5. Jock Itch (Tinea Cruris)

Occurring primarily in teenage boys and young men, this affects the portion of the upper thigh opposite the scrotum, and causes red, itchy lesions. Males who often wear athletic equipment tend to develop jock itch, which can be painful as well as itchy. You can pass jock itch from one person to the next by direct skin-to-skin contact as well as contact with unwashed clothing.

Jock itch responds well to topical antifungal creams, though oral antifungal medications can also be used. Avoid wearing thick clothing in warm weather for extended periods of time since these can make you sweat more, and sweating encourages the growth of fungal infections.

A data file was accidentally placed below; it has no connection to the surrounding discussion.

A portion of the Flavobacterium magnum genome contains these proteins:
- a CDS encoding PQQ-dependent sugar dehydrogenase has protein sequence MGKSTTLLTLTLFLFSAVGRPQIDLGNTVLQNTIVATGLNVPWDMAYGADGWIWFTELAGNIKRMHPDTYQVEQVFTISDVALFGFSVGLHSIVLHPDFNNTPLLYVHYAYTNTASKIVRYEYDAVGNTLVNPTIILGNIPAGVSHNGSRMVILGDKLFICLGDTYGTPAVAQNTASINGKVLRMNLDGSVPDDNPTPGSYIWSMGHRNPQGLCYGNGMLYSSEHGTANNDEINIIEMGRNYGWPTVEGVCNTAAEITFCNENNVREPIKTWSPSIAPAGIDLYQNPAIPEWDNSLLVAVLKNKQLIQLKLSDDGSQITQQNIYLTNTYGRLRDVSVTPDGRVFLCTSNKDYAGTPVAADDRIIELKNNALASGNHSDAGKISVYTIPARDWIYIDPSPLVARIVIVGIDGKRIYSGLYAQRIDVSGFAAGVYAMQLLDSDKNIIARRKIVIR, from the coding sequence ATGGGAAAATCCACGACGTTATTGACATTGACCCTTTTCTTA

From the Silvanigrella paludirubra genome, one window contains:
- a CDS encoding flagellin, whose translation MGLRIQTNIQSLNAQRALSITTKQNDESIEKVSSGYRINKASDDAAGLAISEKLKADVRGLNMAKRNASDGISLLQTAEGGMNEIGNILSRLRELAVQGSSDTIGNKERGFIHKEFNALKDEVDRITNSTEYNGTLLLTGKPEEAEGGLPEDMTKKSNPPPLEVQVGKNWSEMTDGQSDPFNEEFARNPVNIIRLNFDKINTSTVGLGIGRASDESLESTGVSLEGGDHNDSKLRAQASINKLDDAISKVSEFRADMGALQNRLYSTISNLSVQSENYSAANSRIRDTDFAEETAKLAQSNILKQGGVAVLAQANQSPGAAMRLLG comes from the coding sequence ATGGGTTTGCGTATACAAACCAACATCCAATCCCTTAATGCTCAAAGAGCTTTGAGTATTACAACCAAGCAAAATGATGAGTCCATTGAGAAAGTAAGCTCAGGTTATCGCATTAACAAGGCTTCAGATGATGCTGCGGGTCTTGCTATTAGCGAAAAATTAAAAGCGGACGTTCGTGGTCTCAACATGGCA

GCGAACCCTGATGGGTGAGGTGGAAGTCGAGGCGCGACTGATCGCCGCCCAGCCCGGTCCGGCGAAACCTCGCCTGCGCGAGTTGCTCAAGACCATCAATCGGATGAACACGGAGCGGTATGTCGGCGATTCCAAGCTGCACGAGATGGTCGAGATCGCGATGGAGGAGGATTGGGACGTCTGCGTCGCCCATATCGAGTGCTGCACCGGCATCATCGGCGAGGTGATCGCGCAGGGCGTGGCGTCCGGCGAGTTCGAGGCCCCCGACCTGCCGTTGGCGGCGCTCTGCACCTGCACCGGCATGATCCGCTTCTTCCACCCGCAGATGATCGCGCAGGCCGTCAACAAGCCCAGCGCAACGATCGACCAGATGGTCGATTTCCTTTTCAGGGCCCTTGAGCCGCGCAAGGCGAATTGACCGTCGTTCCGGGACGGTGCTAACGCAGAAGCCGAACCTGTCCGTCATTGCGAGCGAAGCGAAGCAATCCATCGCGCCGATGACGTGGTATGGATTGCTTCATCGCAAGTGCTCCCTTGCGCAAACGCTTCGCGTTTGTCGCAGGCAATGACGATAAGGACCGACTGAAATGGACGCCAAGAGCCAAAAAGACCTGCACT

6. Diaper Rash

More than half of babies between 4 and 15 months of age develop diaper rash at least once in a two-month period, according to the American Academy of Pediatrics. Itís very common for a baby to get a rash during an episode of diarrhea, when she starts solid food, or when she takes antibiotics. Diaper rash is painful, but there are steps you can take to prevent it and to clear it up.

Be sure to rinse the area with warm water after each diaper change but use a mild soap only after the baby has a bowel movementóoverusing soap actually can disrupt the healing process. Avoid wipes made with alcohol and a fragrance, and let your baby soak in an oatmeal bath, which can be soothing. Apply a thick layer of a diaper ointment that contains zinc oxide, or use a petroleum jelly product. And when you put a diaper on your baby, make sure it's not too tight. A too-tight diaper not only traps moisture but discourages air circulation.